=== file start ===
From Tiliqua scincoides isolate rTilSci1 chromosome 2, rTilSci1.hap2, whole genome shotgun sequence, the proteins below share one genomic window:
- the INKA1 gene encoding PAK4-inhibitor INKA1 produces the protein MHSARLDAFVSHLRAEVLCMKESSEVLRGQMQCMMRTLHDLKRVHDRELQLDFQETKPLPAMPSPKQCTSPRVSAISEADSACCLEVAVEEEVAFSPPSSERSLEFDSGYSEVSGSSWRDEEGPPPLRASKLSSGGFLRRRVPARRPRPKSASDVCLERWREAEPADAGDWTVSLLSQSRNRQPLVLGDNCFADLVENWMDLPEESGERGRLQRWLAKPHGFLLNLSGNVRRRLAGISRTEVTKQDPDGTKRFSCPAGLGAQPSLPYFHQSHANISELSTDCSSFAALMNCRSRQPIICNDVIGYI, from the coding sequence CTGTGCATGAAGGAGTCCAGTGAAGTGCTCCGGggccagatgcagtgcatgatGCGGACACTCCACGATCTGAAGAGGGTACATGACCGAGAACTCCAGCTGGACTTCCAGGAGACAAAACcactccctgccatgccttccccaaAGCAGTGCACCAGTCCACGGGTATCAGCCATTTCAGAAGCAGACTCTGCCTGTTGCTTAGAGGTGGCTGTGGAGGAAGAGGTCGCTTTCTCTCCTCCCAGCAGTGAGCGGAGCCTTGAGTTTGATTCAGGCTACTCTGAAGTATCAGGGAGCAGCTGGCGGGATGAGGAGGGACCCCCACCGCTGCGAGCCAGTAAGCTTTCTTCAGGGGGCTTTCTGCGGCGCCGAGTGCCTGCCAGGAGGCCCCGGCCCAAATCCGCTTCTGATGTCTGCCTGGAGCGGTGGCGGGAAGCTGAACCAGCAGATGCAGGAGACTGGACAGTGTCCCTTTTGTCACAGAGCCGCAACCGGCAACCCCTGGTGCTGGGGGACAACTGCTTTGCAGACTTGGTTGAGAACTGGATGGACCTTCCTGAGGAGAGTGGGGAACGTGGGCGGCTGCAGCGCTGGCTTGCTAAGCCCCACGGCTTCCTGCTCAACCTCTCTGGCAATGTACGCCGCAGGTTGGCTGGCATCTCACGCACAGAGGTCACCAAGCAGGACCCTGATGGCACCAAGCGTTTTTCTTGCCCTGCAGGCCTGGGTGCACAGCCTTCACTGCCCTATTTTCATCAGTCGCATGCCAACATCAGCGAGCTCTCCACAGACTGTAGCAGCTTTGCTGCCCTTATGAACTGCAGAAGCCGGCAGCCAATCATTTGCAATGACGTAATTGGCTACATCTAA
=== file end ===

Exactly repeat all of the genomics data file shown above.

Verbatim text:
From Tiliqua scincoides isolate rTilSci1 chromosome 2, rTilSci1.hap2, whole genome shotgun sequence, the proteins below share one genomic window:
- the INKA1 gene encoding PAK4-inhibitor INKA1 produces the protein MHSARLDAFVSHLRAEVLCMKESSEVLRGQMQCMMRTLHDLKRVHDRELQLDFQETKPLPAMPSPKQCTSPRVSAISEADSACCLEVAVEEEVAFSPPSSERSLEFDSGYSEVSGSSWRDEEGPPPLRASKLSSGGFLRRRVPARRPRPKSASDVCLERWREAEPADAGDWTVSLLSQSRNRQPLVLGDNCFADLVENWMDLPEESGERGRLQRWLAKPHGFLLNLSGNVRRRLAGISRTEVTKQDPDGTKRFSCPAGLGAQPSLPYFHQSHANISELSTDCSSFAALMNCRSRQPIICNDVIGYI, from the coding sequence CTGTGCATGAAGGAGTCCAGTGAAGTGCTCCGGggccagatgcagtgcatgatGCGGACACTCCACGATCTGAAGAGGGTACATGACCGAGAACTCCAGCTGGACTTCCAGGAGACAAAACcactccctgccatgccttccccaaAGCAGTGCACCAGTCCACGGGTATCAGCCATTTCAGAAGCAGACTCTGCCTGTTGCTTAGAGGTGGCTGTGGAGGAAGAGGTCGCTTTCTCTCCTCCCAGCAGTGAGCGGAGCCTTGAGTTTGATTCAGGCTACTCTGAAGTATCAGGGAGCAGCTGGCGGGATGAGGAGGGACCCCCACCGCTGCGAGCCAGTAAGCTTTCTTCAGGGGGCTTTCTGCGGCGCCGAGTGCCTGCCAGGAGGCCCCGGCCCAAATCCGCTTCTGATGTCTGCCTGGAGCGGTGGCGGGAAGCTGAACCAGCAGATGCAGGAGACTGGACAGTGTCCCTTTTGTCACAGAGCCGCAACCGGCAACCCCTGGTGCTGGGGGACAACTGCTTTGCAGACTTGGTTGAGAACTGGATGGACCTTCCTGAGGAGAGTGGGGAACGTGGGCGGCTGCAGCGCTGGCTTGCTAAGCCCCACGGCTTCCTGCTCAACCTCTCTGGCAATGTACGCCGCAGGTTGGCTGGCATCTCACGCACAGAGGTCACCAAGCAGGACCCTGATGGCACCAAGCGTTTTTCTTGCCCTGCAGGCCTGGGTGCACAGCCTTCACTGCCCTATTTTCATCAGTCGCATGCCAACATCAGCGAGCTCTCCACAGACTGTAGCAGCTTTGCTGCCCTTATGAACTGCAGAAGCCGGCAGCCAATCATTTGCAATGACGTAATTGGCTACATCTAA